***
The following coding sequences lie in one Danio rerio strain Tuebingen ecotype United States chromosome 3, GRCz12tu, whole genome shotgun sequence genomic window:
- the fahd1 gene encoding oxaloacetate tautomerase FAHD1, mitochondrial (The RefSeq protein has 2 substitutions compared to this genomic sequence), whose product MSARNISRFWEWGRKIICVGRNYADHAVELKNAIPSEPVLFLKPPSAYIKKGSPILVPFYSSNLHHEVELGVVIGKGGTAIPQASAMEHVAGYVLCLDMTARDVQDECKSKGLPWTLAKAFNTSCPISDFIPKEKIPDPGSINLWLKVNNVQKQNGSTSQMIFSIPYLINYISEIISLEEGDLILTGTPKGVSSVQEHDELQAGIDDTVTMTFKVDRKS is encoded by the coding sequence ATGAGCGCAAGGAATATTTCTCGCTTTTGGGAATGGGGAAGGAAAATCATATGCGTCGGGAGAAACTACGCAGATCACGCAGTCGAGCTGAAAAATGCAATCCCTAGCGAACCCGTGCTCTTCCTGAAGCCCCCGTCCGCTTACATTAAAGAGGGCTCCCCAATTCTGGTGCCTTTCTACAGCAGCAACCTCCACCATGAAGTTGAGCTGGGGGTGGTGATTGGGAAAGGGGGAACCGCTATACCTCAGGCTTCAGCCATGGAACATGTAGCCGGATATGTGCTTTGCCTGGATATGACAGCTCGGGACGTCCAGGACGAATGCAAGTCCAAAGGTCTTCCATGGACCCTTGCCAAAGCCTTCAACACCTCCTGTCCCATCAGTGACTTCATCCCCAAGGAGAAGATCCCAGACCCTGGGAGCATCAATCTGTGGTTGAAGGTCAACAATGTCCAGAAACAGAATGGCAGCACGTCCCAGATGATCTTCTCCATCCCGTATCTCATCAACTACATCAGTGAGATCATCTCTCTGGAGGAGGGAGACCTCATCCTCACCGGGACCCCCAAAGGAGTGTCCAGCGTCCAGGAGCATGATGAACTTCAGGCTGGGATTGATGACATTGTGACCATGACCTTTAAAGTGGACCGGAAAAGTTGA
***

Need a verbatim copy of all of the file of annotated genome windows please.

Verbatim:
The following coding sequences lie in one Danio rerio strain Tuebingen ecotype United States chromosome 3, GRCz12tu, whole genome shotgun sequence genomic window:
- the fahd1 gene encoding oxaloacetate tautomerase FAHD1, mitochondrial (The RefSeq protein has 2 substitutions compared to this genomic sequence), whose product MSARNISRFWEWGRKIICVGRNYADHAVELKNAIPSEPVLFLKPPSAYIKKGSPILVPFYSSNLHHEVELGVVIGKGGTAIPQASAMEHVAGYVLCLDMTARDVQDECKSKGLPWTLAKAFNTSCPISDFIPKEKIPDPGSINLWLKVNNVQKQNGSTSQMIFSIPYLINYISEIISLEEGDLILTGTPKGVSSVQEHDELQAGIDDTVTMTFKVDRKS is encoded by the coding sequence ATGAGCGCAAGGAATATTTCTCGCTTTTGGGAATGGGGAAGGAAAATCATATGCGTCGGGAGAAACTACGCAGATCACGCAGTCGAGCTGAAAAATGCAATCCCTAGCGAACCCGTGCTCTTCCTGAAGCCCCCGTCCGCTTACATTAAAGAGGGCTCCCCAATTCTGGTGCCTTTCTACAGCAGCAACCTCCACCATGAAGTTGAGCTGGGGGTGGTGATTGGGAAAGGGGGAACCGCTATACCTCAGGCTTCAGCCATGGAACATGTAGCCGGATATGTGCTTTGCCTGGATATGACAGCTCGGGACGTCCAGGACGAATGCAAGTCCAAAGGTCTTCCATGGACCCTTGCCAAAGCCTTCAACACCTCCTGTCCCATCAGTGACTTCATCCCCAAGGAGAAGATCCCAGACCCTGGGAGCATCAATCTGTGGTTGAAGGTCAACAATGTCCAGAAACAGAATGGCAGCACGTCCCAGATGATCTTCTCCATCCCGTATCTCATCAACTACATCAGTGAGATCATCTCTCTGGAGGAGGGAGACCTCATCCTCACCGGGACCCCCAAAGGAGTGTCCAGCGTCCAGGAGCATGATGAACTTCAGGCTGGGATTGATGACATTGTGACCATGACCTTTAAAGTGGACCGGAAAAGTTGA